Facebook (FB), Apple (AAPL), Amazon (AMZN) and Alphabet’s Google (GOOG) investors are happy the four dominate the markets and consumers’ wallets, but their large market shares in the U.S. could harm productivity and growth down the road.

In a new study, Sophie Guilloux-Nefussi, an economist at France’s central bank, found that the combined market share of the eight largest companies in more than 60% of sectors in the U.S. economy rose between 2002 to 2012. The study says this trend toward market concentration helps profits but contributes to a decline in investment and salaries. It is also associated with a drop in the creation of new businesses and jobs, which may hurt growth. (See more: Why Morgan Stanley Favors Dull Utility Stocks Over Techs.)

“If these companies are in a dominant position in their market, they enjoy monopoly rents and have little incentive to invest to increase their productive capacity,” wrote the economist in the report. “This behavior may explain the weakness of investment in recent years, despite high rates of return on capital.” (See more: Facebook and Google’s Days Are Numbered: Soros.)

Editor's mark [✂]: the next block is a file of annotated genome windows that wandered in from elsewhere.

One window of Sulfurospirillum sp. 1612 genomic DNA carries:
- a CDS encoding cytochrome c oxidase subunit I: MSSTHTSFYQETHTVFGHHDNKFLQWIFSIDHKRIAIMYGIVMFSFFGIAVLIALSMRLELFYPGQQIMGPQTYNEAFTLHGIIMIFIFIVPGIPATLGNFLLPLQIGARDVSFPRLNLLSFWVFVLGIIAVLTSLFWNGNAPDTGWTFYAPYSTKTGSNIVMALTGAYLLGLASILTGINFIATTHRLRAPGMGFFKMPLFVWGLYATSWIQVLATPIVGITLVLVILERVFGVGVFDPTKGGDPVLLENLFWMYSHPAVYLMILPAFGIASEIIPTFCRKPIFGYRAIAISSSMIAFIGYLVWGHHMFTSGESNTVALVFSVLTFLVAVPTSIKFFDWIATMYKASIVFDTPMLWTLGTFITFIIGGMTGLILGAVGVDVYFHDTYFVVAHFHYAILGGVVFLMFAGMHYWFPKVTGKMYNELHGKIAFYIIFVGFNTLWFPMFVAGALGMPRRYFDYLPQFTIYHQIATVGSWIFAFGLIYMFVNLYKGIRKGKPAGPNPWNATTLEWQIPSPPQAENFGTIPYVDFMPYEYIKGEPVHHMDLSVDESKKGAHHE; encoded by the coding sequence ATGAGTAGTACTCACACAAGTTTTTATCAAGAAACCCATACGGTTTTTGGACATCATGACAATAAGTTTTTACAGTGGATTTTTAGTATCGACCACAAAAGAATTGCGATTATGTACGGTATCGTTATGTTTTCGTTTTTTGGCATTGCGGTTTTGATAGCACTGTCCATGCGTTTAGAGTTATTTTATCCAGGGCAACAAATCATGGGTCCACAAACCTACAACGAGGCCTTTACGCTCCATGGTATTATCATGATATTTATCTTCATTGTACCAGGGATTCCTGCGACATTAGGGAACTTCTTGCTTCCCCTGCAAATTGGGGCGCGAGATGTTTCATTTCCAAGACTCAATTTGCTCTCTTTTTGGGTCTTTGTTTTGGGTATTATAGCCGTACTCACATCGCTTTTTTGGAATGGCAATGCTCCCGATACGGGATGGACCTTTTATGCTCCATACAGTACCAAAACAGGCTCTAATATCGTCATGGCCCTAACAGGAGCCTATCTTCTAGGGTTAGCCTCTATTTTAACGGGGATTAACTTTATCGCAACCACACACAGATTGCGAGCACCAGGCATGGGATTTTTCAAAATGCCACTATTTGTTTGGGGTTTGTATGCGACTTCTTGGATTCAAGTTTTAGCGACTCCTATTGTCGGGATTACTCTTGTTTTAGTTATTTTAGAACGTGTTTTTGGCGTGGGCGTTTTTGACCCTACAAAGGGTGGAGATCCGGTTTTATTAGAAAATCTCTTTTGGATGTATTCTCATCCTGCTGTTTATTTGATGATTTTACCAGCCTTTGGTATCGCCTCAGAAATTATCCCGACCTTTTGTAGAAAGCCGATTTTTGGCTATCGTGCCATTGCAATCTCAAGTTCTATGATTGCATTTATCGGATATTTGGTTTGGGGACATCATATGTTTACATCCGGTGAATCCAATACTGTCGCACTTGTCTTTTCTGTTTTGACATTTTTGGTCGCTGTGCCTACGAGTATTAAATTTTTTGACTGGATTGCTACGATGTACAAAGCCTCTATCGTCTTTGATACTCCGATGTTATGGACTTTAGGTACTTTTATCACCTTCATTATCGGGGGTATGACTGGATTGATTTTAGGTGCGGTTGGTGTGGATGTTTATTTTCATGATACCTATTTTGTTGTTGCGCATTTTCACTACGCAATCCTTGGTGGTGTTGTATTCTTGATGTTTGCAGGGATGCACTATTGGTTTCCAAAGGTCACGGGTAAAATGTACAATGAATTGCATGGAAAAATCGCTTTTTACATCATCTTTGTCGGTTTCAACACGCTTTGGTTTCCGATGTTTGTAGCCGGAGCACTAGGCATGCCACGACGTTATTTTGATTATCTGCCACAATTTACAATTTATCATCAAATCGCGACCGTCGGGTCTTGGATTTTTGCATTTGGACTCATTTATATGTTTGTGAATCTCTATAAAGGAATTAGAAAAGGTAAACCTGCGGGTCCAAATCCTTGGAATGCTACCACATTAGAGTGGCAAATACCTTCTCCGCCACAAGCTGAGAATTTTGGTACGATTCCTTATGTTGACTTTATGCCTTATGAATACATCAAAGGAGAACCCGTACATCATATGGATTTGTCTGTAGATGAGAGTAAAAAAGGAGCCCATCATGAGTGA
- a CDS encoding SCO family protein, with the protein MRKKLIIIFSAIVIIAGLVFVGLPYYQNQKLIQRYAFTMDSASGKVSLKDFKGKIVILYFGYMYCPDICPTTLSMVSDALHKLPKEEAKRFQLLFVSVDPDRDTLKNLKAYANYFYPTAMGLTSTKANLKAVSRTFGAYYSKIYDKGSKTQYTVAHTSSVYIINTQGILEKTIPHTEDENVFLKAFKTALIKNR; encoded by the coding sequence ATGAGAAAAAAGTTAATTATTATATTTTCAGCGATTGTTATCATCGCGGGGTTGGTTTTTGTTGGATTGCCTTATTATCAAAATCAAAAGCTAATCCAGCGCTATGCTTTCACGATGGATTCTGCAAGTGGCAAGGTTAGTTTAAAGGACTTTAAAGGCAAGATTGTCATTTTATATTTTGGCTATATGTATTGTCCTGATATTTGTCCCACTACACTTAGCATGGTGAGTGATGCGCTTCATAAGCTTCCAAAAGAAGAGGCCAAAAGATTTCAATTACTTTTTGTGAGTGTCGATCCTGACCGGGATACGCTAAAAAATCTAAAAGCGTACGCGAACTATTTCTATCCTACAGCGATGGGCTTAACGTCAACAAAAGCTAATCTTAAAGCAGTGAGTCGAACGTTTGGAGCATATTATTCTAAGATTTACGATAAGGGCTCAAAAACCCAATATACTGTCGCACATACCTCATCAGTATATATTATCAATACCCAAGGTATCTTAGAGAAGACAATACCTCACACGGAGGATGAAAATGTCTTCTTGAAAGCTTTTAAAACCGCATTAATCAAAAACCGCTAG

According to Guilloux-Nefussi, the net investment rate of non-financial companies when compared to profits dipped from 19% on average over the period 1980-2000 to 12% since 2000. 

While corporate profits have grown, salaries have not kept up, causing a rise in inequality. "At the level of each sector, the most successful companies are also generally the least intensive in work. The concentration of production by a few large companies can therefore explain the decline in the share of wages in GDP," said the study.

The study says the decline in investment and rise of profits suggests that the trend toward market concentration is due to "stronger barriers to competition" and "overly permissive application of anti-competitive regulation by US government agencies in recent years" rather than technological progress that favors leaders in each sector.